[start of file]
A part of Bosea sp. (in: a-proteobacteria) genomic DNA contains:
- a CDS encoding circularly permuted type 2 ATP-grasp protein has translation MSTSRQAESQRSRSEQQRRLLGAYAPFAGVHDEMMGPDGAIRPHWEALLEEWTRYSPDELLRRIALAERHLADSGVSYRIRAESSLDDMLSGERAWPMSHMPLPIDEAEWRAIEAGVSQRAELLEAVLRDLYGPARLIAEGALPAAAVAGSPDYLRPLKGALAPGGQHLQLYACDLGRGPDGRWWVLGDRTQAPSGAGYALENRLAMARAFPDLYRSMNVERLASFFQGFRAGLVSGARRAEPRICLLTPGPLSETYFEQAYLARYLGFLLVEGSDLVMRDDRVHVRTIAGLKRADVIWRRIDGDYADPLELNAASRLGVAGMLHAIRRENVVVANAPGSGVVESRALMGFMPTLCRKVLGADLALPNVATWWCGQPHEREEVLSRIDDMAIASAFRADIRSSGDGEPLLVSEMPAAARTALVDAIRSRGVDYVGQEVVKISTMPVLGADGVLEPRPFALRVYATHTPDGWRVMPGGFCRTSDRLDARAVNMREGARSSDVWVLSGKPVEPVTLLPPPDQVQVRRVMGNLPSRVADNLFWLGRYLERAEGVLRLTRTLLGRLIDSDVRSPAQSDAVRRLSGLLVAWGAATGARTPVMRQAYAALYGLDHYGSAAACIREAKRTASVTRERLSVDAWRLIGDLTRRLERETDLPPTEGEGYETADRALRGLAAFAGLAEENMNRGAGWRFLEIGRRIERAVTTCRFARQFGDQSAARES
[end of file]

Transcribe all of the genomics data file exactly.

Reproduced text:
A part of Bosea sp. (in: a-proteobacteria) genomic DNA contains:
- a CDS encoding circularly permuted type 2 ATP-grasp protein has translation MSTSRQAESQRSRSEQQRRLLGAYAPFAGVHDEMMGPDGAIRPHWEALLEEWTRYSPDELLRRIALAERHLADSGVSYRIRAESSLDDMLSGERAWPMSHMPLPIDEAEWRAIEAGVSQRAELLEAVLRDLYGPARLIAEGALPAAAVAGSPDYLRPLKGALAPGGQHLQLYACDLGRGPDGRWWVLGDRTQAPSGAGYALENRLAMARAFPDLYRSMNVERLASFFQGFRAGLVSGARRAEPRICLLTPGPLSETYFEQAYLARYLGFLLVEGSDLVMRDDRVHVRTIAGLKRADVIWRRIDGDYADPLELNAASRLGVAGMLHAIRRENVVVANAPGSGVVESRALMGFMPTLCRKVLGADLALPNVATWWCGQPHEREEVLSRIDDMAIASAFRADIRSSGDGEPLLVSEMPAAARTALVDAIRSRGVDYVGQEVVKISTMPVLGADGVLEPRPFALRVYATHTPDGWRVMPGGFCRTSDRLDARAVNMREGARSSDVWVLSGKPVEPVTLLPPPDQVQVRRVMGNLPSRVADNLFWLGRYLERAEGVLRLTRTLLGRLIDSDVRSPAQSDAVRRLSGLLVAWGAATGARTPVMRQAYAALYGLDHYGSAAACIREAKRTASVTRERLSVDAWRLIGDLTRRLERETDLPPTEGEGYETADRALRGLAAFAGLAEENMNRGAGWRFLEIGRRIERAVTTCRFARQFGDQSAARES